Let me answer that for you

USAToday poses a question (hat tip to the man who uses the computer to my left):
Are celebrities crossing the line on medical advice?

Allow me to answer that question with a hearty "Sometimes!"

I don't think it's any secret that I take a dim view of American celebrity. (Well, it's no secret to our teeming throng of readers.) On the other hand, while it's pretty apparent that lots of people are too weak or stupid to handle the pressures and excesses of fame, celebrities are not necessarily stupid or weak by definition. It would be ridiculous to dispute that many celebrities have parlayed their fame into wonderful good.

So, it's a mixed bag. As the article makes pretty clear. For example, on the plus side:
Colorectal cancer screening. The number of colonoscopies rose 20% in the year after TV news anchor Katie Couric, who lost her husband to the disease, had an on-air screening in 2001, according to a study in the Archivesof Internal Medicine.

While I found the idea of an on-the-air colonoscopy to be a bit disconcerting, I think the benefits in increased public awareness of the need for screening are clear.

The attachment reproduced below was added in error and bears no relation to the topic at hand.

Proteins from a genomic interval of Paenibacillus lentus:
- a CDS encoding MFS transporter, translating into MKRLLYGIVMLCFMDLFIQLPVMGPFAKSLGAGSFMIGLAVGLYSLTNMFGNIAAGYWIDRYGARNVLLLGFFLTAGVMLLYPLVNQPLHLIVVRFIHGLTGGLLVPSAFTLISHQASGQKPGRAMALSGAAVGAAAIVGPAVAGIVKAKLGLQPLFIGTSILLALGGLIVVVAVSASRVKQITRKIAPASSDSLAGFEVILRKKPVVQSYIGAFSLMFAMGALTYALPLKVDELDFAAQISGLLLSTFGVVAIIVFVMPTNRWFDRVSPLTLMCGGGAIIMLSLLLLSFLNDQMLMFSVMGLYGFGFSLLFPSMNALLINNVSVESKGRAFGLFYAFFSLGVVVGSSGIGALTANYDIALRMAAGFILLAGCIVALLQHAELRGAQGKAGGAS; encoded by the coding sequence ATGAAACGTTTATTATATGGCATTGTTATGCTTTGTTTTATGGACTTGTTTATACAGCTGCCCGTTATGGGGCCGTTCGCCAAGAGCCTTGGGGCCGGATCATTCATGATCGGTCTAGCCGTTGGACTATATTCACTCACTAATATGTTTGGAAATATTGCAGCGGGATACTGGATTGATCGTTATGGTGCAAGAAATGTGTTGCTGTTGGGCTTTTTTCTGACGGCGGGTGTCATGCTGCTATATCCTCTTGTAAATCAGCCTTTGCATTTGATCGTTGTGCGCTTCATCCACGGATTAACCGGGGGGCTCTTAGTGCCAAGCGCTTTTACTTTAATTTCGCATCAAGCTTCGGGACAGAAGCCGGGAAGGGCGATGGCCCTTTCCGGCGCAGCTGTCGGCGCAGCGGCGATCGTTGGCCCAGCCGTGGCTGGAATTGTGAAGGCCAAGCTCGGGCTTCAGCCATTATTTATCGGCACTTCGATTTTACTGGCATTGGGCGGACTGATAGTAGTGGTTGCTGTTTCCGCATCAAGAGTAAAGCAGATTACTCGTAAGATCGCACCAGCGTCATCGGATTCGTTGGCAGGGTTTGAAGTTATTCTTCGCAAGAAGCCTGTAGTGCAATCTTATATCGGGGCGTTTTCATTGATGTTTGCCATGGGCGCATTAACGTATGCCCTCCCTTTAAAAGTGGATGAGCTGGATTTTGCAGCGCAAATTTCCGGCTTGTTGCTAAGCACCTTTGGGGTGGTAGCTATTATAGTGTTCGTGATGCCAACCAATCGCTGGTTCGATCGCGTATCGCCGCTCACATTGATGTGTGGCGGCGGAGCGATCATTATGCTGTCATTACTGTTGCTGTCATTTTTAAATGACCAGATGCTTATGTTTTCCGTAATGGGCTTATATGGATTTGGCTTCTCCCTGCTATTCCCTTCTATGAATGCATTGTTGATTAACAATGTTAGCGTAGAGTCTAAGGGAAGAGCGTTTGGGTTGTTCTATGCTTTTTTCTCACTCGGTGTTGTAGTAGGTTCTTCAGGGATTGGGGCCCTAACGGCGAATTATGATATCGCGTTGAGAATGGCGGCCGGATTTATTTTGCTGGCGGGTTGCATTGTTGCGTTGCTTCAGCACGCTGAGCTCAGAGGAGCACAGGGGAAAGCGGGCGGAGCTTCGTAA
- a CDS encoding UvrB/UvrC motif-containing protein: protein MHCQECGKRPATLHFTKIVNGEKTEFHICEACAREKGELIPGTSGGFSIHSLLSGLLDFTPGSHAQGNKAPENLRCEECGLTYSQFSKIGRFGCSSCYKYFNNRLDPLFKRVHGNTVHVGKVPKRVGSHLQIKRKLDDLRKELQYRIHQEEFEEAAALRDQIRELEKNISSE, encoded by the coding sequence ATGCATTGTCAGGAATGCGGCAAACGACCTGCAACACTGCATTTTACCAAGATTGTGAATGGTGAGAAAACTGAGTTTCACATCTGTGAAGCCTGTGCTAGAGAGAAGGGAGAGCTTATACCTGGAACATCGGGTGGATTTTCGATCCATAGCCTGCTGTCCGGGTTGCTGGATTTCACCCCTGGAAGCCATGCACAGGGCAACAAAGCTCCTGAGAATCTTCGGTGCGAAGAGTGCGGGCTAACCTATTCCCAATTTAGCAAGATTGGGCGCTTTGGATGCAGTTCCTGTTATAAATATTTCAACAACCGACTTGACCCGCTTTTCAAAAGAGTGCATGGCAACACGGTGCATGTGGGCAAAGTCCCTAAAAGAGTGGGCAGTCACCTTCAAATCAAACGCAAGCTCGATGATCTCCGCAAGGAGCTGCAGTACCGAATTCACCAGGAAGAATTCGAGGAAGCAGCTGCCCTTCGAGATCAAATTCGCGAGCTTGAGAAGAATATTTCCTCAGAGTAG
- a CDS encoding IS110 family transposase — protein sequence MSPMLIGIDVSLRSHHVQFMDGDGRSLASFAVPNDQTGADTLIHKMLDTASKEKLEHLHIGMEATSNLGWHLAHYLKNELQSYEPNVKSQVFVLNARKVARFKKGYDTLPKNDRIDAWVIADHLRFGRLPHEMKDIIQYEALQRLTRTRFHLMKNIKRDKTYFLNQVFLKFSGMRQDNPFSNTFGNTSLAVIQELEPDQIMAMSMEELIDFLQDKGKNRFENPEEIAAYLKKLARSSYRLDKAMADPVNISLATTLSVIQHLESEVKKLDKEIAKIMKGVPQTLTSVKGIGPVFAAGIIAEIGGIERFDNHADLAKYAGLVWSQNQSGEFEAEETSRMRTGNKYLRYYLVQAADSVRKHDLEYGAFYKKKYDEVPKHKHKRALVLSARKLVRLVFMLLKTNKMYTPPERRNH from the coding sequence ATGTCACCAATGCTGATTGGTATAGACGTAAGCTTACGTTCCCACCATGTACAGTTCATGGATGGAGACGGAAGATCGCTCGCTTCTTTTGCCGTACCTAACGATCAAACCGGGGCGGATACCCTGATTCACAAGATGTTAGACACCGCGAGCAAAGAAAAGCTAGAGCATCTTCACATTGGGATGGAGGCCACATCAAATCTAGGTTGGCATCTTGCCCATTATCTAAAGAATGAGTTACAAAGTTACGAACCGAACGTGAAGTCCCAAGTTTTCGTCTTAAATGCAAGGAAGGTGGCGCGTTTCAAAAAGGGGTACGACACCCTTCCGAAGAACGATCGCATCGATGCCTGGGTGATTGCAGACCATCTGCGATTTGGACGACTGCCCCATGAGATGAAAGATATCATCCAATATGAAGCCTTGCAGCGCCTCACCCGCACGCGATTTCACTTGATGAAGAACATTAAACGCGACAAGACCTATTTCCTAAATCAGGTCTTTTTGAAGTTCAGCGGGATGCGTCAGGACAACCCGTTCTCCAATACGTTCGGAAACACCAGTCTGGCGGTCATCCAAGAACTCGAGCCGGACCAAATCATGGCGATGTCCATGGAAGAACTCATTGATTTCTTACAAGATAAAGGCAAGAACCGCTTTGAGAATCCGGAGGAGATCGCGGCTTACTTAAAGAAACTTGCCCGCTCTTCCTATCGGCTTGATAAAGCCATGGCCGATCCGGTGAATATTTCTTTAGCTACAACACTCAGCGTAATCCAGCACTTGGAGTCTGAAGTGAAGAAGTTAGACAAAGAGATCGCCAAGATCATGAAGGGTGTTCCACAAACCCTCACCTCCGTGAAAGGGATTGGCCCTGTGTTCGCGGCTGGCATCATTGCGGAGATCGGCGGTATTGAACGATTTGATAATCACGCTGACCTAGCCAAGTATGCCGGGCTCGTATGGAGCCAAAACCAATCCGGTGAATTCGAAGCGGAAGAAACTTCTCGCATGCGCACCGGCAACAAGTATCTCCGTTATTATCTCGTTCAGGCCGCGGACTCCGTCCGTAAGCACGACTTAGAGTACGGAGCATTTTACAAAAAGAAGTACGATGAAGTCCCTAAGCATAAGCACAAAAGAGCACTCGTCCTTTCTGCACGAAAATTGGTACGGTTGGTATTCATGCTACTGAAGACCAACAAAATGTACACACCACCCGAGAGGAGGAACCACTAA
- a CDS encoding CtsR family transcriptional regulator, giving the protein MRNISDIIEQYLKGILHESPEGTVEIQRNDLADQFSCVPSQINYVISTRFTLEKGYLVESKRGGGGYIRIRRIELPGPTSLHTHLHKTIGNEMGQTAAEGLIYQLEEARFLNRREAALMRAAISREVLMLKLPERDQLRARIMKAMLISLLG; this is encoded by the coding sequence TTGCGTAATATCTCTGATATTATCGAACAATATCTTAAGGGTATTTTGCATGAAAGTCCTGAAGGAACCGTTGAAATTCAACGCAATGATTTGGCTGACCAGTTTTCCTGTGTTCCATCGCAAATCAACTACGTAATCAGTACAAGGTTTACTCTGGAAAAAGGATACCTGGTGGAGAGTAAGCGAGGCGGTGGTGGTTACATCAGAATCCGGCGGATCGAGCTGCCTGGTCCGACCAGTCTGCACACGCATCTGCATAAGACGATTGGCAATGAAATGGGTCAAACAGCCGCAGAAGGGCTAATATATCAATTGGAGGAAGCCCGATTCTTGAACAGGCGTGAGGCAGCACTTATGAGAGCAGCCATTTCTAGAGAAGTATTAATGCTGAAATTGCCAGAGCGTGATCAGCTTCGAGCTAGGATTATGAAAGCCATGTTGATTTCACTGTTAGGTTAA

On the minus side? Oy:
Vaccines. A USA TODAY/Gallup Poll of 1,017 adults found that more than half were aware of McCarthy's warnings about childhood shots. More than 40% of adults familiar with her message — 23% of all adults surveyed — say McCarthy's claims have made them more likely to question vaccine safety. The Nov. 20-22 poll had a margin of error of plus or minus 4 percentage points.

Pardon me for a moment while I choke on my own rage. Forty-freaking-percent?!?! And where has McCarthy gathered sufficient expertise to call into question the opinion of the assembled masses of the world's doctors, epidemiologists and public health officials, with their studies and labs and fancy book learnin'?
In her book Mother Warriors, McCarthy, who declined to be interviewed for this story, says she learned about autism from "the university of Google."

Ah, yes. Where her dissertation on the Power of Stupid was very well-received. I think we can all agree that the University of Google offers nothing but the very best in scientific thought.

At least, to their credit, the good people at USAToday are making it pretty clear that McCarthy and her ilk are doing genuine harm. If, bit by bit, the lunacy of the vaccine refuseniks and their famous friends can be exposed for the genuine harm they are doing, then bring on the softball journalism.

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